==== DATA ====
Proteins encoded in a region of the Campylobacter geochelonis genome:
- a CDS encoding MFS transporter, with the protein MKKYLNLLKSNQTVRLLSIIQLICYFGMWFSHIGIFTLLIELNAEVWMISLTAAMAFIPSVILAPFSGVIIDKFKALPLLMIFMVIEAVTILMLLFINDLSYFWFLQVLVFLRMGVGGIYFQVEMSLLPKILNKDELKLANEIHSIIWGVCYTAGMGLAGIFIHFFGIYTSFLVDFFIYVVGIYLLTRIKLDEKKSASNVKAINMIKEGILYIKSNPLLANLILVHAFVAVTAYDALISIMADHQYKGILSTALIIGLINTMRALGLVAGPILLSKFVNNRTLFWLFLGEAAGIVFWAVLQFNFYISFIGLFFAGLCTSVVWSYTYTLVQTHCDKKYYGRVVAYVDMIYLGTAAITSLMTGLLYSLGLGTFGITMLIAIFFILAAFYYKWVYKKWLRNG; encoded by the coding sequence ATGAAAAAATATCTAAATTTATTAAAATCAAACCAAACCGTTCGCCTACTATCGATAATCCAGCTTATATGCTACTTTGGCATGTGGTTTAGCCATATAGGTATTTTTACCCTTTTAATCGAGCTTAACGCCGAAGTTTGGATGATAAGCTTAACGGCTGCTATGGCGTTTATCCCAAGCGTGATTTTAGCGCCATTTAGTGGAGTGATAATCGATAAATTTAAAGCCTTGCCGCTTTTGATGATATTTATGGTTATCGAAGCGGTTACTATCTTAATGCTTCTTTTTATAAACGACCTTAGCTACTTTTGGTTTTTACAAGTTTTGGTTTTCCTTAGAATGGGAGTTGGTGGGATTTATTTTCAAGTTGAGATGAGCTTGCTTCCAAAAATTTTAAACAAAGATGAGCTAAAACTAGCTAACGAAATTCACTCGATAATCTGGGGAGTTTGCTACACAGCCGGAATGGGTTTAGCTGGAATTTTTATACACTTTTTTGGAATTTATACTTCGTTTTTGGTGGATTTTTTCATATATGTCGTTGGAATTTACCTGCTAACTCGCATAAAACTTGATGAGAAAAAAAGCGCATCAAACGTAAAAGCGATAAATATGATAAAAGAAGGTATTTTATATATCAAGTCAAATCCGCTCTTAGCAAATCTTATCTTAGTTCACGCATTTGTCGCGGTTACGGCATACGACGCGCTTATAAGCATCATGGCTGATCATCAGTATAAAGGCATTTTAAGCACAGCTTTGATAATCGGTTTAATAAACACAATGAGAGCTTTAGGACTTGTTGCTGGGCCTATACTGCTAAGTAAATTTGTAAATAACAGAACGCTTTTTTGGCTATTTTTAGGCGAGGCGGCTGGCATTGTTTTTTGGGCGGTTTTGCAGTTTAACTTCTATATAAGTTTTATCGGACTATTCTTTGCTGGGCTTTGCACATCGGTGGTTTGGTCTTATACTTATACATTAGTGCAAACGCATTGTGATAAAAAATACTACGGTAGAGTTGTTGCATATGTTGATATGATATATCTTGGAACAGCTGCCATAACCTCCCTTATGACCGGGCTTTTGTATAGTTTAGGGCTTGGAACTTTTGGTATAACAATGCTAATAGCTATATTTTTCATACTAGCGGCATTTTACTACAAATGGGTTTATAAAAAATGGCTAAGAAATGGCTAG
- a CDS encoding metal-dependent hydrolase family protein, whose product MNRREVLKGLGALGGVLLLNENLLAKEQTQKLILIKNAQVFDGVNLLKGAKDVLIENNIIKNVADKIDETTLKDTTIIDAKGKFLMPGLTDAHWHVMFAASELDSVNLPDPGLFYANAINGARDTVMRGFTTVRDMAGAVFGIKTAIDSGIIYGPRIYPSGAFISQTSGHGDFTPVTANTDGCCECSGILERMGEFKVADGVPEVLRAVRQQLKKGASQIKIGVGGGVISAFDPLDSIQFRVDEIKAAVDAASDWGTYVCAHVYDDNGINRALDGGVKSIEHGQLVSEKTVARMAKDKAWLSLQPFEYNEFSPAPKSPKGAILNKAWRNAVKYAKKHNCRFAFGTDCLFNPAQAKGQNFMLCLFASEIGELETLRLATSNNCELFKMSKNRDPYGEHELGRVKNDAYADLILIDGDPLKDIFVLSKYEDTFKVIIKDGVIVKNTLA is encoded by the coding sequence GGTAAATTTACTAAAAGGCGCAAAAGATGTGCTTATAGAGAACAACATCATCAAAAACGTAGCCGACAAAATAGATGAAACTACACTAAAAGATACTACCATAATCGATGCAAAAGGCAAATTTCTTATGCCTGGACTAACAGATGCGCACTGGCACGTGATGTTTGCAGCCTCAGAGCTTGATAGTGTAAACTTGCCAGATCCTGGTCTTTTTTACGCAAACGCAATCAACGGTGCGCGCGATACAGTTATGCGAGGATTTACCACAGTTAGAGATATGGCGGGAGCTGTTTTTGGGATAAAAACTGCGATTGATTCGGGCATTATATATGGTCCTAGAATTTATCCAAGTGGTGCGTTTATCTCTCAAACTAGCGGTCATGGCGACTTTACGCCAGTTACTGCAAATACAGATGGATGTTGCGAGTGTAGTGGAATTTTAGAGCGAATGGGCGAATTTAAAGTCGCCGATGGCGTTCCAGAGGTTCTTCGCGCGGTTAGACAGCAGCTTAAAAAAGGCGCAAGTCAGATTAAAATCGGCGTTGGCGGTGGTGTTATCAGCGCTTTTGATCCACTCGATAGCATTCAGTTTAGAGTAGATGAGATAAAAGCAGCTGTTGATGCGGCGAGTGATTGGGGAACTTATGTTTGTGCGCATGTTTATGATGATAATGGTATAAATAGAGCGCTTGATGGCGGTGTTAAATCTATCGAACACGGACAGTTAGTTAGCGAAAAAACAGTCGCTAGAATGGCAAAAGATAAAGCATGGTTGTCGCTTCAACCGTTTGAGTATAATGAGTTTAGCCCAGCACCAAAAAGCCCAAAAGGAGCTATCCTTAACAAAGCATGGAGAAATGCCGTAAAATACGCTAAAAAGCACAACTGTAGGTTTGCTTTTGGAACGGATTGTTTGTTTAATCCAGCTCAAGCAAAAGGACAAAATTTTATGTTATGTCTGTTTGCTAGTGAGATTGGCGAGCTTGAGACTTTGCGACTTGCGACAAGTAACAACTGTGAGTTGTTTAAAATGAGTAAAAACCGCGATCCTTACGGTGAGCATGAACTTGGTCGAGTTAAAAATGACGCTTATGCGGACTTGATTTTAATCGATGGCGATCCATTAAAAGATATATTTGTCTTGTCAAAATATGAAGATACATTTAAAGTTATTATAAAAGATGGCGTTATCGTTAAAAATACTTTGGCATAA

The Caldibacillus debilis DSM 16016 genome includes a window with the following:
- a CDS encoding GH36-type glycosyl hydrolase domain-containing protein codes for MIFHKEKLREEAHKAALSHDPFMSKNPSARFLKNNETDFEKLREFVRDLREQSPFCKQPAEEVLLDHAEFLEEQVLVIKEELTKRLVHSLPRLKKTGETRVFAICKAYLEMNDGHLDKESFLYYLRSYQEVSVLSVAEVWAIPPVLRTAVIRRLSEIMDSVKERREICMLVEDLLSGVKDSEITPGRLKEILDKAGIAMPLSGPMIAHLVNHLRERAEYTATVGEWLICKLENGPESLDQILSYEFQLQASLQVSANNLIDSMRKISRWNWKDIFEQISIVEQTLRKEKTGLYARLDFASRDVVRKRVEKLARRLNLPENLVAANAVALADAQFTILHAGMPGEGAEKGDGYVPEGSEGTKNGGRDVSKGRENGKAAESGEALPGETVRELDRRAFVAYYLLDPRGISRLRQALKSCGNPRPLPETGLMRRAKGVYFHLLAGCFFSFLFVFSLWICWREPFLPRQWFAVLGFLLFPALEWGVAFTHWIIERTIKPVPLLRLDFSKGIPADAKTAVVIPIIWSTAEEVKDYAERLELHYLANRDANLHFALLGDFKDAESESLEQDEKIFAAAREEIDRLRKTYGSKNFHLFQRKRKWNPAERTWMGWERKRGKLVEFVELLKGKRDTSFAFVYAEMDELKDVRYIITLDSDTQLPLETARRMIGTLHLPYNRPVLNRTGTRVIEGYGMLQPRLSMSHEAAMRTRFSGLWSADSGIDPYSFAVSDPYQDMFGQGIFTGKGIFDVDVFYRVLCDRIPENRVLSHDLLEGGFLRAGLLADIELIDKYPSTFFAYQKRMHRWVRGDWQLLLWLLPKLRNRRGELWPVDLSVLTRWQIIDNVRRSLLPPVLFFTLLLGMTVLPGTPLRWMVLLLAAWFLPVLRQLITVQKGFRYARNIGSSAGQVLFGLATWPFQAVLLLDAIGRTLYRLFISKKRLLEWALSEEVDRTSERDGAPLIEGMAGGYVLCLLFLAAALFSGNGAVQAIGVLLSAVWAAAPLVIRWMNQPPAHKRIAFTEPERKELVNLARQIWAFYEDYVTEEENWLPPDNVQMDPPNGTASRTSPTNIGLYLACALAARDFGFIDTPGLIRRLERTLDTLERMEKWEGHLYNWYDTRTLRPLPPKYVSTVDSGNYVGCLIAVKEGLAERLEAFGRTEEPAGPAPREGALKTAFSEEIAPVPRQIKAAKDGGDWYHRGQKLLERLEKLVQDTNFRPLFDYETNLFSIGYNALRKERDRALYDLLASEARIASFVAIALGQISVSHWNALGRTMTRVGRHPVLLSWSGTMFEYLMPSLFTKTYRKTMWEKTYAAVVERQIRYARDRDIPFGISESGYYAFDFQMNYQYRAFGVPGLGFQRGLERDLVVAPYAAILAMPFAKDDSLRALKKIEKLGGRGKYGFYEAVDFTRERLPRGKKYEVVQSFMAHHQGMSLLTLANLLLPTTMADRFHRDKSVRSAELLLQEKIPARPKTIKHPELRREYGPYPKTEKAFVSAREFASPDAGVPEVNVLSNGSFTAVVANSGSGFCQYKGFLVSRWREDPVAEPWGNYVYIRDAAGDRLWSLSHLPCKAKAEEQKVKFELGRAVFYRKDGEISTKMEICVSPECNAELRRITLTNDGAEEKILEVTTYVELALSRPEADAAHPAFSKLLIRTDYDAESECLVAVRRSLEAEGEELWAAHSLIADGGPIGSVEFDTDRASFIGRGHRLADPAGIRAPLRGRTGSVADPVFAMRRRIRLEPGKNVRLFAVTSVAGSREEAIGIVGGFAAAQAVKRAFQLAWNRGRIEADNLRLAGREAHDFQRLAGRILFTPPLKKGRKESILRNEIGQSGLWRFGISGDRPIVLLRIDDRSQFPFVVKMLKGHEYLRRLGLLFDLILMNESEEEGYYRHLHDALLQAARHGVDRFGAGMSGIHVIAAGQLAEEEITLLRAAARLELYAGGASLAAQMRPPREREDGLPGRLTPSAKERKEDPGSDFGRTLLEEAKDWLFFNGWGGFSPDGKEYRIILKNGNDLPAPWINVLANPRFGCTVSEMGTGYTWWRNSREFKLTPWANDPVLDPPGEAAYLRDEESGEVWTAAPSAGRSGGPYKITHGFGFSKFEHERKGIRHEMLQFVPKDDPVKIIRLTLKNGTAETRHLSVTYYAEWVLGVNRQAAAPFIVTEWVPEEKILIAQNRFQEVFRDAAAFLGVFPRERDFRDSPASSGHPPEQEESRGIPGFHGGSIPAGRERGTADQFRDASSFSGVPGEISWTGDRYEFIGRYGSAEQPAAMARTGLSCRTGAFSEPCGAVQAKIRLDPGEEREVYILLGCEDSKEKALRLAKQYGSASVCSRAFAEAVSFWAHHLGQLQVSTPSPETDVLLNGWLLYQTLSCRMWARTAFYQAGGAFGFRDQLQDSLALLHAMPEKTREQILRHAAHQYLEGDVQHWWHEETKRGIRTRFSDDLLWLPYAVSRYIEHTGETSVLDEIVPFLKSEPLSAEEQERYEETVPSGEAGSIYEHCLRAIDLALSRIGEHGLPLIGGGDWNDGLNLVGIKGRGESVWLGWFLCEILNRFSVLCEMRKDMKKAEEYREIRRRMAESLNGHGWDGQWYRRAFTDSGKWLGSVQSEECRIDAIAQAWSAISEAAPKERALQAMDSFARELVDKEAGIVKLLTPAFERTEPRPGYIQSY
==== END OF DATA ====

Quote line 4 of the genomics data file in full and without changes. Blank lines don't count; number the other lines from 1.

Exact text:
The Caldibacillus debilis DSM 16016 genome includes a window with the following: